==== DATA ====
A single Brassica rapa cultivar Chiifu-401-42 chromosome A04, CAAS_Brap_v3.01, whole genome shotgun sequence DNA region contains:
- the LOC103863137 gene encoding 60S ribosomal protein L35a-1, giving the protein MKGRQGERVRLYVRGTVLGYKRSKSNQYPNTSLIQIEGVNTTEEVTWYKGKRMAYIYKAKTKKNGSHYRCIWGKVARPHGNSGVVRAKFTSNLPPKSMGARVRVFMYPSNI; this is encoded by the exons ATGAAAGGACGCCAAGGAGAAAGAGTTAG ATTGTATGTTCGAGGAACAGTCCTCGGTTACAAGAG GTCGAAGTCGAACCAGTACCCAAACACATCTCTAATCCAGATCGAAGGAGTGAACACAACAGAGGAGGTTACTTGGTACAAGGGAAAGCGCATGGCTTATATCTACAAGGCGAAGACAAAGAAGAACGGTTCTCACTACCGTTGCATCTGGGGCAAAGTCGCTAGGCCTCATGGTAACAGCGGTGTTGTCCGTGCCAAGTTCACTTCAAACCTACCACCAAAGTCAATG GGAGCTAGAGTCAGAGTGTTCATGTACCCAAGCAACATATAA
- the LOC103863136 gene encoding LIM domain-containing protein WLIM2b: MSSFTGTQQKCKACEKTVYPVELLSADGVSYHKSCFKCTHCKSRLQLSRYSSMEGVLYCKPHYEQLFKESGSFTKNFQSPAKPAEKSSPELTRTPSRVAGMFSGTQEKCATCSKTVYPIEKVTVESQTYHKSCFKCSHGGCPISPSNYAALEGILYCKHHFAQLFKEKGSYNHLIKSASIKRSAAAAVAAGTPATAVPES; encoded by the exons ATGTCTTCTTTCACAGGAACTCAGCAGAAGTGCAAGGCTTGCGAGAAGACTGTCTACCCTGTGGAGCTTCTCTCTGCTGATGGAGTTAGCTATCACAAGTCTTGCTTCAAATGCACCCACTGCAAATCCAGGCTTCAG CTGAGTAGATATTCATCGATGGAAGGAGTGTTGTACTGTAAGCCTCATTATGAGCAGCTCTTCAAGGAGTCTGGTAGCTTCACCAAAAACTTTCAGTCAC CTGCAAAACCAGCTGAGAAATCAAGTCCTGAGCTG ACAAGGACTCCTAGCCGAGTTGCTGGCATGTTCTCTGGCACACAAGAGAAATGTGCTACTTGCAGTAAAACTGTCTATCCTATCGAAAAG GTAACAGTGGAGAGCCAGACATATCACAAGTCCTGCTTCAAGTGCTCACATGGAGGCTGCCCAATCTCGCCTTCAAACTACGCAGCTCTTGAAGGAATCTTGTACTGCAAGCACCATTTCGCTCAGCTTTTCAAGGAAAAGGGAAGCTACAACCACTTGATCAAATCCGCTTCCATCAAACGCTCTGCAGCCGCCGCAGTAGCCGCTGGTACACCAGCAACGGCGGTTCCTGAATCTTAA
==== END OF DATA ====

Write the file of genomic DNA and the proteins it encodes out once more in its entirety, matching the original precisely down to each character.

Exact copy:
A single Brassica rapa cultivar Chiifu-401-42 chromosome A04, CAAS_Brap_v3.01, whole genome shotgun sequence DNA region contains:
- the LOC103863137 gene encoding 60S ribosomal protein L35a-1, giving the protein MKGRQGERVRLYVRGTVLGYKRSKSNQYPNTSLIQIEGVNTTEEVTWYKGKRMAYIYKAKTKKNGSHYRCIWGKVARPHGNSGVVRAKFTSNLPPKSMGARVRVFMYPSNI; this is encoded by the exons ATGAAAGGACGCCAAGGAGAAAGAGTTAG ATTGTATGTTCGAGGAACAGTCCTCGGTTACAAGAG GTCGAAGTCGAACCAGTACCCAAACACATCTCTAATCCAGATCGAAGGAGTGAACACAACAGAGGAGGTTACTTGGTACAAGGGAAAGCGCATGGCTTATATCTACAAGGCGAAGACAAAGAAGAACGGTTCTCACTACCGTTGCATCTGGGGCAAAGTCGCTAGGCCTCATGGTAACAGCGGTGTTGTCCGTGCCAAGTTCACTTCAAACCTACCACCAAAGTCAATG GGAGCTAGAGTCAGAGTGTTCATGTACCCAAGCAACATATAA
- the LOC103863136 gene encoding LIM domain-containing protein WLIM2b: MSSFTGTQQKCKACEKTVYPVELLSADGVSYHKSCFKCTHCKSRLQLSRYSSMEGVLYCKPHYEQLFKESGSFTKNFQSPAKPAEKSSPELTRTPSRVAGMFSGTQEKCATCSKTVYPIEKVTVESQTYHKSCFKCSHGGCPISPSNYAALEGILYCKHHFAQLFKEKGSYNHLIKSASIKRSAAAAVAAGTPATAVPES; encoded by the exons ATGTCTTCTTTCACAGGAACTCAGCAGAAGTGCAAGGCTTGCGAGAAGACTGTCTACCCTGTGGAGCTTCTCTCTGCTGATGGAGTTAGCTATCACAAGTCTTGCTTCAAATGCACCCACTGCAAATCCAGGCTTCAG CTGAGTAGATATTCATCGATGGAAGGAGTGTTGTACTGTAAGCCTCATTATGAGCAGCTCTTCAAGGAGTCTGGTAGCTTCACCAAAAACTTTCAGTCAC CTGCAAAACCAGCTGAGAAATCAAGTCCTGAGCTG ACAAGGACTCCTAGCCGAGTTGCTGGCATGTTCTCTGGCACACAAGAGAAATGTGCTACTTGCAGTAAAACTGTCTATCCTATCGAAAAG GTAACAGTGGAGAGCCAGACATATCACAAGTCCTGCTTCAAGTGCTCACATGGAGGCTGCCCAATCTCGCCTTCAAACTACGCAGCTCTTGAAGGAATCTTGTACTGCAAGCACCATTTCGCTCAGCTTTTCAAGGAAAAGGGAAGCTACAACCACTTGATCAAATCCGCTTCCATCAAACGCTCTGCAGCCGCCGCAGTAGCCGCTGGTACACCAGCAACGGCGGTTCCTGAATCTTAA